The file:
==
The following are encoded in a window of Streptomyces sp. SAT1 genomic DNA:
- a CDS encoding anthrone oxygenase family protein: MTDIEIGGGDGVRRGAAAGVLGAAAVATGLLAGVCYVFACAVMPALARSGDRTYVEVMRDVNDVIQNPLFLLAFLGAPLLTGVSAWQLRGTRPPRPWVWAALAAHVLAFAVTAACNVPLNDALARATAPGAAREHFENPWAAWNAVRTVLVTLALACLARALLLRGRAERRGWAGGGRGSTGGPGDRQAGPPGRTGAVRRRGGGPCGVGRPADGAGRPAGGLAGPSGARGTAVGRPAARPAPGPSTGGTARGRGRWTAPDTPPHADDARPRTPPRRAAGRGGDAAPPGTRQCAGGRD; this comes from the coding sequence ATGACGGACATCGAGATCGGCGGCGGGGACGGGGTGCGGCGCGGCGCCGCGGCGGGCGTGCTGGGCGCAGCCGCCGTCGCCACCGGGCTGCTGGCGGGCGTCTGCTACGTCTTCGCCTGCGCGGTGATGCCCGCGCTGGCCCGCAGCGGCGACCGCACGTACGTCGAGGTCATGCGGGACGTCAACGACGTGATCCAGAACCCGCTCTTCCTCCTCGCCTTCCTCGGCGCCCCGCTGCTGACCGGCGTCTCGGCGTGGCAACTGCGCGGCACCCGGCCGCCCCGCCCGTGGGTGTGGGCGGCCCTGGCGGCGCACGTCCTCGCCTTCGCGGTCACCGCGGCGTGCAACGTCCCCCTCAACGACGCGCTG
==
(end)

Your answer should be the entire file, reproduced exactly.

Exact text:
The following are encoded in a window of Streptomyces sp. SAT1 genomic DNA:
- a CDS encoding anthrone oxygenase family protein: MTDIEIGGGDGVRRGAAAGVLGAAAVATGLLAGVCYVFACAVMPALARSGDRTYVEVMRDVNDVIQNPLFLLAFLGAPLLTGVSAWQLRGTRPPRPWVWAALAAHVLAFAVTAACNVPLNDALARATAPGAAREHFENPWAAWNAVRTVLVTLALACLARALLLRGRAERRGWAGGGRGSTGGPGDRQAGPPGRTGAVRRRGGGPCGVGRPADGAGRPAGGLAGPSGARGTAVGRPAARPAPGPSTGGTARGRGRWTAPDTPPHADDARPRTPPRRAAGRGGDAAPPGTRQCAGGRD; this comes from the coding sequence ATGACGGACATCGAGATCGGCGGCGGGGACGGGGTGCGGCGCGGCGCCGCGGCGGGCGTGCTGGGCGCAGCCGCCGTCGCCACCGGGCTGCTGGCGGGCGTCTGCTACGTCTTCGCCTGCGCGGTGATGCCCGCGCTGGCCCGCAGCGGCGACCGCACGTACGTCGAGGTCATGCGGGACGTCAACGACGTGATCCAGAACCCGCTCTTCCTCCTCGCCTTCCTCGGCGCCCCGCTGCTGACCGGCGTCTCGGCGTGGCAACTGCGCGGCACCCGGCCGCCCCGCCCGTGGGTGTGGGCGGCCCTGGCGGCGCACGTCCTCGCCTTCGCGGTCACCGCGGCGTGCAACGTCCCCCTCAACGACGCGCTG